Friday, August 30, 2013

Just My Imagination (Running Away with Me)

Keep your heart with all vigilance, for from it flow the springs of life.  (Prov 4:23)

And yet, certainly, when the mind is pleased in thought alone with unlawful things, while not indeed determining that they are to be done, but yet holding and pondering gladly things which ought to have been rejected the very moment they touched the mind, it cannot be denied to be a sin, but far less than if it were also determined to accomplished it in outward act.  And therefore pardon must be sought for such thoughts too, and the breast must be smitten, and it must be said, "Forgive us our debts;" and what follows must be done, and must be joined in our prayer, "As we also forgive our debtors" (Matt 6:12).

Augustine, On the Holy Trinity 12.12.18

Tuesday, August 27, 2013

Christ's Redemptive Work: Absurd, Impossible, and Accomplished for Our Sake

For [man's] sake He came down (from heaven), for his sake He preached, for his sake "He humbled Himself even unto death—the death of the cross" (Phil 2:8).  He loved, of course, the being whom He redeemed at so great a cost.  If Christ is the Creator’s, it was with justice that He loved His own; if He comes from another god, His love was excessive, since He redeemed a being who belonged to another.  Well, then, loving man He loved his nativity also, and his flesh as well.  Nothing can be loved apart from that through which whatever exists has its existence.  Either take away nativity, and then show us man; or else withdraw the flesh, and then present to our view the being whom God has redeemed—since it is these very conditions* which constitute the man whom God has redeemed.  And are you for turning these conditions into occasions of blushing to the very creature whom He has redeemed, (censuring them), too, as unworthy of Him who certainly would not have redeemed them had He not loved them?… For which is more unworthy of God, which is more likely to raise a blush of shame, that God should be born, or that He should die? that He should bear the flesh, or the cross? be circumcised, or be crucified? be cradled, or be coffined? be laid in a manger, or in a tomb?… Was not God really crucified?  And, having been really crucified, did He not really die?  And, having indeed really died, did He not really rise again?  Falsely, then, did Paul "determine to know nothing amongst us but Jesus and Him crucified (1 Cor 2:2);" falsely has he impressed upon us that He was buried; falsely inculcated that He rose again.  False, therefore, is our faith also.  And all that we hope for from Christ will be a phantom.… The Son of God was crucified; I am not ashamed because men must needs be ashamed of it.  And the Son of God died; it is by all means to be believed, because it is absurd.  And He was buried, and rose again; the fact is certain, because it is impossible.  But how will all this be true in Him, if He was not Himself true—if He really had not in Himself that which might be crucified, might die, might be buried, and might rise again?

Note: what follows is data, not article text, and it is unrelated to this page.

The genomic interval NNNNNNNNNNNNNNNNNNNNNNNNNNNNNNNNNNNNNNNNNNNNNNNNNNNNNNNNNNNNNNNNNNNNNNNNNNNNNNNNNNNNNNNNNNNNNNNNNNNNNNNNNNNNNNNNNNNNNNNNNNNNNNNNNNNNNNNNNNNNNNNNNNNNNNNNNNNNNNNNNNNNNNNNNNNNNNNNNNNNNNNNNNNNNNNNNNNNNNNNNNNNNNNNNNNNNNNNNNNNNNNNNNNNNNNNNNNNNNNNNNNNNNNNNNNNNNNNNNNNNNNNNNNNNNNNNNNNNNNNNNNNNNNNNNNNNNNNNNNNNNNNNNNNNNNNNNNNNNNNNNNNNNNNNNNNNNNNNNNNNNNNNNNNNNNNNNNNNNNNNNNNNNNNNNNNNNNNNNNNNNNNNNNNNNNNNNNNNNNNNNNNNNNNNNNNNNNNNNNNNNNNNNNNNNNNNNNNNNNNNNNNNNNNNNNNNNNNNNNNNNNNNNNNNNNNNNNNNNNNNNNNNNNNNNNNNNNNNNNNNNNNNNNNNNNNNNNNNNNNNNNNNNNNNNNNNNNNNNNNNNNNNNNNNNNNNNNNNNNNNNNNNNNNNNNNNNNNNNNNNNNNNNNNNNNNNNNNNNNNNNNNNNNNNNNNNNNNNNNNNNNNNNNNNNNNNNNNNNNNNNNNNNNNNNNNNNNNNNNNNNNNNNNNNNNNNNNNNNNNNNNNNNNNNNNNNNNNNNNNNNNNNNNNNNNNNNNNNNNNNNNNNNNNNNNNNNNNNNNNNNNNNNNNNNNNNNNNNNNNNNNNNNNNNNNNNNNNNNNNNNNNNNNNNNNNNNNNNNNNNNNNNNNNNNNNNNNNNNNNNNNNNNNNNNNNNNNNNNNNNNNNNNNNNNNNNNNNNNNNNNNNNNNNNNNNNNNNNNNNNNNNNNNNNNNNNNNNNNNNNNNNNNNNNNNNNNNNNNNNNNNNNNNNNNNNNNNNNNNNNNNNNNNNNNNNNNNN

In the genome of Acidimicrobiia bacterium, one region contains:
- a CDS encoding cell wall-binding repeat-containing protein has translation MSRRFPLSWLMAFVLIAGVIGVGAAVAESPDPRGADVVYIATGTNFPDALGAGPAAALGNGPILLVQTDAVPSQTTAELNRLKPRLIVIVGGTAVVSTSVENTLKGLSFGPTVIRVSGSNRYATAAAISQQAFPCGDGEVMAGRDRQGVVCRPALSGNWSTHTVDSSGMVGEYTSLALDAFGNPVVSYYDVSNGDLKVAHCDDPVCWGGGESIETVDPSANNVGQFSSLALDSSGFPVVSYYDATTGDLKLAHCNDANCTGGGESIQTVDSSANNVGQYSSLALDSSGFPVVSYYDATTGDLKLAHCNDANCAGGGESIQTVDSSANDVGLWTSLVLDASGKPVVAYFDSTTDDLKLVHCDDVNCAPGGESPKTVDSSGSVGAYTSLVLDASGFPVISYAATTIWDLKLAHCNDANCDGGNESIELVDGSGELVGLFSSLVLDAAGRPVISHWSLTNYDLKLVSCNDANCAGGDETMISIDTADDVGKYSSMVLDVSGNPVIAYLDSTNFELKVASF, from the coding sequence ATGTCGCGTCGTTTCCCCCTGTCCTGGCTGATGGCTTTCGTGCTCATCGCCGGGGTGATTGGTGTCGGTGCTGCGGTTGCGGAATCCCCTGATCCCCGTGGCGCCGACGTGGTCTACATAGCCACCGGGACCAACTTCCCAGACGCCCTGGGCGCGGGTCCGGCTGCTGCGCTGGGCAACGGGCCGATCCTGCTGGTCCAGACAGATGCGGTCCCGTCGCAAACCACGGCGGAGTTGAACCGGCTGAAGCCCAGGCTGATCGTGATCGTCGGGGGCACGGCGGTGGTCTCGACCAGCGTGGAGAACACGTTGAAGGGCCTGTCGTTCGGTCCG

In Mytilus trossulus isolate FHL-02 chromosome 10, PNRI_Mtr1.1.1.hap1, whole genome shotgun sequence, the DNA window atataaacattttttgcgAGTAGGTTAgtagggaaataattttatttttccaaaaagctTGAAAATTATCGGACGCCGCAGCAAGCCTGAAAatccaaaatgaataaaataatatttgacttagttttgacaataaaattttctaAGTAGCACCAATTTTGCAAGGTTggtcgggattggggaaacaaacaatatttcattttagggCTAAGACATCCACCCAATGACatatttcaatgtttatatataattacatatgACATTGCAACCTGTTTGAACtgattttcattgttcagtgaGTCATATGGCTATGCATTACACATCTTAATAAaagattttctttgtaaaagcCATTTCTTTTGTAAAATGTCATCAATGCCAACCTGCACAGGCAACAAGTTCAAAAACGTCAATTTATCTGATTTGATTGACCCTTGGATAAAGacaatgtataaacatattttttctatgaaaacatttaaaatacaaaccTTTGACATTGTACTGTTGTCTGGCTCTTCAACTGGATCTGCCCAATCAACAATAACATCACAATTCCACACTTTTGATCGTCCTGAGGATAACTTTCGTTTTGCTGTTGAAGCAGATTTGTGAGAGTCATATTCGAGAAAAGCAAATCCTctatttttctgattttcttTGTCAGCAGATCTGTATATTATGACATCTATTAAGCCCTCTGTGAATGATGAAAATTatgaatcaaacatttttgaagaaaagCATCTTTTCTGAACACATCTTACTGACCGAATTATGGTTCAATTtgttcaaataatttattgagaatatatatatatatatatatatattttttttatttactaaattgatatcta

Tertullian, On the Flesh of Christ 4-5

* I.e. man’s nativity and his flesh.

Friday, August 23, 2013

Waiting on the Lord

Recently, I was asked (challenged?) to study the theme of waiting on/for the Lord as found in the Bible.  The context of the request was an effort to convince me that Christians should be led by "leading of the Spirit," not just from the words of scripture, as a sign of a deepening relationship with the Lord and increased maturity by relying on his direct leading.  The protagonist assured me that this line of thinking was correct because of his own experiences.  To be sure, his abundance of zeal to see his brothers and sisters in Christ grow is admirable.  Who was I to refuse?

I fired up a Bible program (Online Bible)* and found approximately 30 occurrences in the ESV of waiting on or waiting for the Lord.  The majority of passages were in Psalms and Isaiah with a smattering in Lamentations and the Minor Prophets.  Also, there are six to be found in Acts and the Pauline epistles.

In reviewing the context of each passage, the results fell into four general areas:
  • 1.  Impending danger from the unrighteous has caused the person to request rescue, resting on the assurance that God is faithful to deliver.  Justice will come, but in the Lord's own time (Psa 52:9).
  • 2.  The manipulations of the unrighteous are compared to the quiet assurance of the righteous.  There is no immediate threat but an acknowledgment of God's care (Psa 25:3, 5, 21; 27:14; 31:24; 37:7, 9, 34; 62:1, 5; Pro 20:22; Isa 40:31; 51:5).
  • 3.  The nation or the individual is acknowledging the consequences of sin and is looking to the Lord to do what is right according to his character (Psa 38:15; 106:13; 130:5; Isa 33:2; 64:4; Jer 3:25-26; Lam 3:25-26; Hos 12:6; Mic 7:7).
  • 4.  God's people are to have a long-range approach to life, always looking for the final coming of Messiah with the resulting resurrection and righteous reign (Isa 26:8; 49:23; Zeph 3:8; Rom 8:23-25; 1 Cor 1:7; Gal 5:5; 1 Thess 1:10).
One might disagree with how these are classified, however, the clear conclusion is that waiting on the Lord is a patient expectation for him to fulfill the commands, statutes, precepts, and promises he has revealed through the prophets and apostles.  These words are certain being God-breathed (2 Tim 3:16) and therefore firmly established in his high and holy name (Heb 6:13). God's word alone illuminates the heart and mind of man (Psa 119:105; John 3:19-21).

The experience of man cannot serve as a measuring rod for life.  The heart—even that of the believer—is deceitful and sick (Jer 17:9) and prone to following every wind of doctrine (Eph 4:14).  It is to keep unity in the faith (i.e., doctrine and practice) that the Lord gave gifts of apostles, prophets, evangelists, pastor-teachers (Eph 4:11-13).  God wisely designed each person to feel and exhibit emotions as ways of rejoicing in are coping with the circumstances of life, but they make terrible guides.  Something more solid is needed.